As Hitler prepared to invade Poland during the sweltering summer of 1939, men and women from across London's museums, galleries and archives formulated ingenious plans to send the nation's highest prized objects to safety. Using stately homes, tube tunnels, slate mines, castles, prisons, stone quarries and even their own homes, a dedicated bunch of unlikely misfits packed up the nation's greatest treasures and, in a race against time, dispatched them throughout the country on a series of top-secret wartime adventures. 'National Treasures' highlights a moment from our history when an unlikely coalition of mild-mannered civil servants, social oddballs and metropolitan aesthetes became the front line in the heritage war against Hitler.

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The women of Rothschild: the untold story of the world's most famous dynasty, by Natalie Livingstone

The story of the family who rose from the Frankfurt ghetto to become synonymous with wealth and power has been much mythologized. Yet half the Rothschilds, the women, remain virtually unknown. From the East End of London to the Eastern seaboard of the United States, from Spitalfields to Scottish castles, from Bletchley Park to Buchenwald, and from the Vatican to Palestine, Natalie Livingstone follows the extraordinary lives of the English branch of the Rothschild women from the dawn of the nineteenth century to the early years of the twenty first. As Jews in a Christian society and women in a deeply patriarchal family, they were outsiders. Absorbing and compulsive, this book gives voice to the complicated, privileged and gifted women whose vision and tenacity shaped history.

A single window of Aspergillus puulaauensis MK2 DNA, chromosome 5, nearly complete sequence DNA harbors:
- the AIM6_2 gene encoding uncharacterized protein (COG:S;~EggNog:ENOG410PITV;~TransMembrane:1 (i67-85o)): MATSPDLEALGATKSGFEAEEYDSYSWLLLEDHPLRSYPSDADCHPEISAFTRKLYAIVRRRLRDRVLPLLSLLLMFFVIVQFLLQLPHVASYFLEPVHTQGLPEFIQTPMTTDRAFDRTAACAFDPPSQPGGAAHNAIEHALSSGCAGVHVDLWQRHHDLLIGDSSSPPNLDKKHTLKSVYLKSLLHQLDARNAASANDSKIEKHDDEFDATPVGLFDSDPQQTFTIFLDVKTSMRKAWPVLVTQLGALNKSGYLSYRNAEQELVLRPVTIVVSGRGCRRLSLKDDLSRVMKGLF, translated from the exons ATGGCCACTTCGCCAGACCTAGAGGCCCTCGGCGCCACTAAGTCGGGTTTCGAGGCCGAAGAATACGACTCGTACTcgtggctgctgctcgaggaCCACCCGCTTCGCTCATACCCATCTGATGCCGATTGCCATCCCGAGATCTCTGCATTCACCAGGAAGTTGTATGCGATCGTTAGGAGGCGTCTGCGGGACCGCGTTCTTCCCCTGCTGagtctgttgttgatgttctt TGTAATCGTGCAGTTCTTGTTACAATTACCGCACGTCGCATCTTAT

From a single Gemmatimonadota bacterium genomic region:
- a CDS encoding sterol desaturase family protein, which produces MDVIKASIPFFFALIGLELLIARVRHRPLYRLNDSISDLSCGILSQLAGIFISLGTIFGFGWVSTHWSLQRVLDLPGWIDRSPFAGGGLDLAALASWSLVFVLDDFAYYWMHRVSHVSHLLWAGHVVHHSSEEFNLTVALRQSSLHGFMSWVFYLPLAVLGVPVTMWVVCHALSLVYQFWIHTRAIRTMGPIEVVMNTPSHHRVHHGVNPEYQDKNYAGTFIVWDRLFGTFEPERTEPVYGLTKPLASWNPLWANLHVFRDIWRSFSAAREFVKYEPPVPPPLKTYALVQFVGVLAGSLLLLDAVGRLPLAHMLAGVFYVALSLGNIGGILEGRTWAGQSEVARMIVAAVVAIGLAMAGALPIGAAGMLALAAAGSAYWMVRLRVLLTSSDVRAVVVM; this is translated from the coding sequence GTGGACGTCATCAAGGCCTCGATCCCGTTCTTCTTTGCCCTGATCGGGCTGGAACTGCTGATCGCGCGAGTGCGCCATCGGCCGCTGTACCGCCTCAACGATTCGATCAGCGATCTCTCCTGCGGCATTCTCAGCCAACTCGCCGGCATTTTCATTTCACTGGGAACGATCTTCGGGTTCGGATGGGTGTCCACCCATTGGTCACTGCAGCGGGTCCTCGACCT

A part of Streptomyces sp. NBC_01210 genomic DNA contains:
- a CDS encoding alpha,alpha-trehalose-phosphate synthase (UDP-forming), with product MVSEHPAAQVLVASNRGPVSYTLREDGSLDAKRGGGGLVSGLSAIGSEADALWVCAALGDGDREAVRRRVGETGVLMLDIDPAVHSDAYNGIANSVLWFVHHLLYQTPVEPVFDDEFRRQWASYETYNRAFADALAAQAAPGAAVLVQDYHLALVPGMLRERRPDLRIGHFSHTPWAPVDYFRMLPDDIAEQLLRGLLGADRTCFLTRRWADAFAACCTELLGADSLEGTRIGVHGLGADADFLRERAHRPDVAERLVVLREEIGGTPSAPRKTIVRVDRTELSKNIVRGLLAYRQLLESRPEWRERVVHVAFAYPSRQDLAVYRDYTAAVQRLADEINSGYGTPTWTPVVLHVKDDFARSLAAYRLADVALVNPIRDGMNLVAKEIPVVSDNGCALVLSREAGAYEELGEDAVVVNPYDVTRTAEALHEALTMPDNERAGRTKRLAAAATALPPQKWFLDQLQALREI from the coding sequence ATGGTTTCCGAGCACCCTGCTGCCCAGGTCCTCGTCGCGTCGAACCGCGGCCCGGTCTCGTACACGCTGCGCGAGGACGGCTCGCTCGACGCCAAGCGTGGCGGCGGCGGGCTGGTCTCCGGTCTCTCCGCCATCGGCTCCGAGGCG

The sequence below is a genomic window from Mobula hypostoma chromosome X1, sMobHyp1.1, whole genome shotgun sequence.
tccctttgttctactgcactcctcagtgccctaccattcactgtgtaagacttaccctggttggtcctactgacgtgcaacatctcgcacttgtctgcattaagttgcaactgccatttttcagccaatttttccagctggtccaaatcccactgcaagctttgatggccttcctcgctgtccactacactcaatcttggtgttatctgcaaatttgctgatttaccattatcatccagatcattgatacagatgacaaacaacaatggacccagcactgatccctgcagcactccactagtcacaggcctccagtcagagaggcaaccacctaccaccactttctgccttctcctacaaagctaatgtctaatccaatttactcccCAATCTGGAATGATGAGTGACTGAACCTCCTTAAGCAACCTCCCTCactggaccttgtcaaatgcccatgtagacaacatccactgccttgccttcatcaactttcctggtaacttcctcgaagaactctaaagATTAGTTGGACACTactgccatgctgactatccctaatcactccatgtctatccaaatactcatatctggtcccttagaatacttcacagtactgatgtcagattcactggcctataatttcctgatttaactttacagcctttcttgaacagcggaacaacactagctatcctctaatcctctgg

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Europe's 100 best cathedrals, by Simon Jenkins

Europe's cathedrals are magnificent. They outstrip palaces and castles. They are the most sensational group of structures anywhere in the world - which everyone should 'see before they die'. They are also hugely popular, most of them absolutely packed. They are humankind's greatest creations. In this book, Simon Jenkins has travelled the continent - from Chartres to York, Cologne to Florence, Toledo to Moscow and Stockholm to Seville - to illuminate old favourites and highlight new discoveries. Beautifully illustrated with colour photographs throughout, this joyous exploration of Europe's history tells the stories behind these wonders, showing the cathedral's central role in the European imagination.

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These precious days, by Ann Patchett

As a writer, Ann Patchett knows what the outcome of her fiction will be. Life, however, often takes turns we do not see coming. Patchett ponders this truth as she explores family, friendship, marriage, failure, success, and what it all means. Ranging from the personal - her portrait of the three men she called her fathers; unexpectedly falling into a life-changing friendship with Tom Hanks; how to answer when someone asks why you don't have children - to the sublime - exploring the Harvard Museum of Natural History before its doors open; the unexpected influence of Snoopy; the importance of knitting - each essay transforms the particular into the universal, letting us all see our own worlds anew. Illuminating, penetrating, funny and generous, 'These Precious Days' is joyful time spent in the company of one of our greatest living authors.